Are we just going to treat it as if it’s a regular day? Are we going to try to recreate Thanksgiving just the three of us? Are we going to try to make it special but in a totally different way? We’ve been having all of these conversations.
And I want you to think about why this is so important. Because your brain wants to know. It wants that certainty. This is what I’ve always done. So now that that’s been upended, what am I supposed to do? That’s what ritual provides. Certainty.
I know how the day is supposed to go, I know that we’re going to make too much food and eat too much food and listen to relatives argue and fall asleep on the couch and that’s what Thanksgiving is going to be. Or at least that’s what I thought the ritual of Thanksgiving was for me.
And all of this got me really thinking about the kind of extremes to which people really will fight changes to rituals. So it reminded me of this funny little side note in history, in US history that I only learned about from reading my great-grandmother’s diary.
So I have talked to all of you about this before, but I have two diaries from – one is from my great-grandmother, and one is from my great-great-aunt Georgie. And these two women, they lived on the same farm in adjacent houses in the 1930s. And I have these five-year diaries from each of them that they were keeping at the same time. It’s so still incredible to me that I have this little window into their life.
But if you’re not familiar with a five-year diary, basically the way that it works is that each page of the diary is devoted to one day, one calendar day of the year. And then on every page, there are five entries. So if you turn to January 1st in my great-grandmother’s diary, you’ll see an entry for what she was doing on that day in 1936 and 1937, 1938, 1938, and 1940.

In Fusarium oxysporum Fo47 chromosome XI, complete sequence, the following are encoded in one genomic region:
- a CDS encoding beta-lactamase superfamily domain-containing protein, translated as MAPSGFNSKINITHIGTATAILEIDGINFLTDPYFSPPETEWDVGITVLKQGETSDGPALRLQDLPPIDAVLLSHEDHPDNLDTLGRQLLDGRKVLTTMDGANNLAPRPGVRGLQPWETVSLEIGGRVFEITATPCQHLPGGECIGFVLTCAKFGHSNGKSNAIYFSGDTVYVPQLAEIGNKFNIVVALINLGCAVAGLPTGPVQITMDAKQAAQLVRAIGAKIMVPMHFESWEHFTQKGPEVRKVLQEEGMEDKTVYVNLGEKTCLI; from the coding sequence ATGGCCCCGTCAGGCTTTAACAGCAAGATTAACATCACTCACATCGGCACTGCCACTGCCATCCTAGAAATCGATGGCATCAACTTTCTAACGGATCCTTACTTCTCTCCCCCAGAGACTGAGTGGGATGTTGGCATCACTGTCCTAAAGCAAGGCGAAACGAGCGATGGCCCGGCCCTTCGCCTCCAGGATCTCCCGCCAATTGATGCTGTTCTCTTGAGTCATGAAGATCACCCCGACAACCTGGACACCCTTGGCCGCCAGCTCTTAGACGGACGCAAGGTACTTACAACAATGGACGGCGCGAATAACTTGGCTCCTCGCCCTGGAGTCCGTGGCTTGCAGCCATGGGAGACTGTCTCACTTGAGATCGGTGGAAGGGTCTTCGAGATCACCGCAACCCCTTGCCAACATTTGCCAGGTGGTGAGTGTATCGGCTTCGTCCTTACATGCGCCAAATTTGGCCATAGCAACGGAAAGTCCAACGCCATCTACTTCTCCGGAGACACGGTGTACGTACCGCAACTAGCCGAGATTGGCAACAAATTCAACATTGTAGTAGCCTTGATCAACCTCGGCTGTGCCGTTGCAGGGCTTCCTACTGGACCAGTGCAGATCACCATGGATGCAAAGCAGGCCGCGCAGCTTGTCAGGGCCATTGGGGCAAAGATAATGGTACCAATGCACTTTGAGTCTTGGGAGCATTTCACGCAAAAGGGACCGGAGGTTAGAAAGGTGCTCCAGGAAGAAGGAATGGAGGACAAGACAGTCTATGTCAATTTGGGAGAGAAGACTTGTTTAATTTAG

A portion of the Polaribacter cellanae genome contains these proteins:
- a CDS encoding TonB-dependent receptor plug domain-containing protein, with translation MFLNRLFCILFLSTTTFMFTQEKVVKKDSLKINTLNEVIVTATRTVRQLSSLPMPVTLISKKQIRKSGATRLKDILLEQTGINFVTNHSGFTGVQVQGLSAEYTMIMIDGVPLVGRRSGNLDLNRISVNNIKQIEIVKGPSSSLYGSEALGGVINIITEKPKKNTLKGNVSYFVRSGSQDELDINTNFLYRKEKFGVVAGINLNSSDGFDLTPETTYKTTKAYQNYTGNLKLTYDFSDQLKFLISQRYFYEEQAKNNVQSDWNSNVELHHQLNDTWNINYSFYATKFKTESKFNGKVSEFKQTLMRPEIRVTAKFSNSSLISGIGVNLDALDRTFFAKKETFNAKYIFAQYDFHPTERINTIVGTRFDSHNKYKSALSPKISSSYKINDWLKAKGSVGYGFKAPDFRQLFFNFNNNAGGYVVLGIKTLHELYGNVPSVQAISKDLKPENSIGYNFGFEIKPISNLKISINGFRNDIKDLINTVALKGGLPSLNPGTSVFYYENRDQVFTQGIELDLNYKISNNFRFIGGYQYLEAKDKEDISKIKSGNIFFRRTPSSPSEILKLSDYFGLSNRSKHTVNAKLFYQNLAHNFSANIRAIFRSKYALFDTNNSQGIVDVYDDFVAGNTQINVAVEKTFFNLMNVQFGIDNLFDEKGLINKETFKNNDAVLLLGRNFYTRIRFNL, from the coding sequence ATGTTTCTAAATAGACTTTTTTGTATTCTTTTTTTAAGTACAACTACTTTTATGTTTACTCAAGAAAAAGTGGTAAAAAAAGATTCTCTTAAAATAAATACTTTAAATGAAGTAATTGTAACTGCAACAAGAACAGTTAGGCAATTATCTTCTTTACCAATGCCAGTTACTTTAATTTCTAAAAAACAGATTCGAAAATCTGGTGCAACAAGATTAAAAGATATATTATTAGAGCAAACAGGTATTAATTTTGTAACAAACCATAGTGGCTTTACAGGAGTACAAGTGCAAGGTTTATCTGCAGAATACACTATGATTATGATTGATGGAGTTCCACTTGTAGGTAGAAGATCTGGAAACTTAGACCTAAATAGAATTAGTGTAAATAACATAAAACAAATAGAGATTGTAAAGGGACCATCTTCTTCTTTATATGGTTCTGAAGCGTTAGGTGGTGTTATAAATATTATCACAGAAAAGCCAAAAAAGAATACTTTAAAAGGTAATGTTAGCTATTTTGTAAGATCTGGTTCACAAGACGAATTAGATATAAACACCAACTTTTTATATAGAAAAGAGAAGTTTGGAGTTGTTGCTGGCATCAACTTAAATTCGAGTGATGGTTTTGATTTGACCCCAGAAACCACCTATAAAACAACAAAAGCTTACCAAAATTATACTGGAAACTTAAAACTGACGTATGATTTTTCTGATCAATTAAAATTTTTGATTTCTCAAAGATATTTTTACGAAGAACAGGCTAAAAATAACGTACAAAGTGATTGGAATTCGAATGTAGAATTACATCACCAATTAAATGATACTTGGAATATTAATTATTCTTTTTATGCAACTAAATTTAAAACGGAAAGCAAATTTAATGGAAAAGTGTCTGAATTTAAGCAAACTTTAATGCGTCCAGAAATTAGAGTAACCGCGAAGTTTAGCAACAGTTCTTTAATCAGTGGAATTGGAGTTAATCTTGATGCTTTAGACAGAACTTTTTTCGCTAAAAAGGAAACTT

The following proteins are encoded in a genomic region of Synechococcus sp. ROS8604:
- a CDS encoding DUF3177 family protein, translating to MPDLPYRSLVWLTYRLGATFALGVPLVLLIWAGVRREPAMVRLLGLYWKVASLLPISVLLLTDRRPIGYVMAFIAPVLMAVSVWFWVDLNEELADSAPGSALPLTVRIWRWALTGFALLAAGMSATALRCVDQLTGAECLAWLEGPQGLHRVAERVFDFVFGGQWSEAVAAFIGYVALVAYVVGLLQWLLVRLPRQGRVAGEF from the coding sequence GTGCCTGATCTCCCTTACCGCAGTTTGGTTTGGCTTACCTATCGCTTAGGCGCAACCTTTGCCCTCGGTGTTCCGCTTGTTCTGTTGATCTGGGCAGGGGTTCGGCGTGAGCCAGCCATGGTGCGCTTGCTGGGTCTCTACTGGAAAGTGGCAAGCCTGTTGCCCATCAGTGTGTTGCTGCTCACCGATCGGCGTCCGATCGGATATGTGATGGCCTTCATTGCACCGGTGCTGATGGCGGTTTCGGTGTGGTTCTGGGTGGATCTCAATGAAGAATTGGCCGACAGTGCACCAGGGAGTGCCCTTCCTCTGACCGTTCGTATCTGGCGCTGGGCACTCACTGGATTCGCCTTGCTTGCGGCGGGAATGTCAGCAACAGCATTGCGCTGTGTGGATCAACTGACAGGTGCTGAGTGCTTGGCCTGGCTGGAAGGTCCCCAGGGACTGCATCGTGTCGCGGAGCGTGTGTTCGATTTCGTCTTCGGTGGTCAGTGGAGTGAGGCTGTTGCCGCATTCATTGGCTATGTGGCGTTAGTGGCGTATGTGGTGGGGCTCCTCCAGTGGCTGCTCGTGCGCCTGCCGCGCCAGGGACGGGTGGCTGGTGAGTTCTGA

So a while back, years before I was married and had a kid, I spent a year reading through these two diaries one day at a time. So I was really kind of tracing their footsteps, what they were doing during the year. So I learned what they were doing during the seasons and what they were planting or harvesting on the farm, and really how they spent their time.
A lot of it was really a lot of drudgery. But I will tell you that the year that I was doing this and I was reading an entry every day or a page every day, I came across this funny entry from 1939. And it said, 1939, for the entry on November 30th, my great-grandmother wrote this.
“Thanksgiving today as well as last Thursday. Georgie and family came here for dinner.” And I remember reading that and being like, what the heck is she talking about? What does she mean today as well as last Thursday?
So then I went and I looked in my great-great-aunt Georgie’s diary who was keeping this diary at the same time, but her version of it. And I saw that on November 30th 1939, she also wrote about Thanksgiving, but she wrote, “Bake pie and squash, Thanksgiving, over to Dee’s for dinner.” Dee was the name of my great-grandmother’s husband.
So this was a little mystery to me. And it turns out that 1939 was actually this notable year for Thanksgiving in the United States because starting with President Lincoln in 1863, the country had officially celebrated Thanksgiving on the last Thursday of November.
Now of course, Thanksgiving celebrations had been around for much longer, but that was when the country was kind of officially coming together and recognizing it as a federal holiday. But then in 1939, President Roosevelt decided that he was going to change it up. And in October of that year, he announced that he was moving Thanksgiving from November 30th to November 23rd.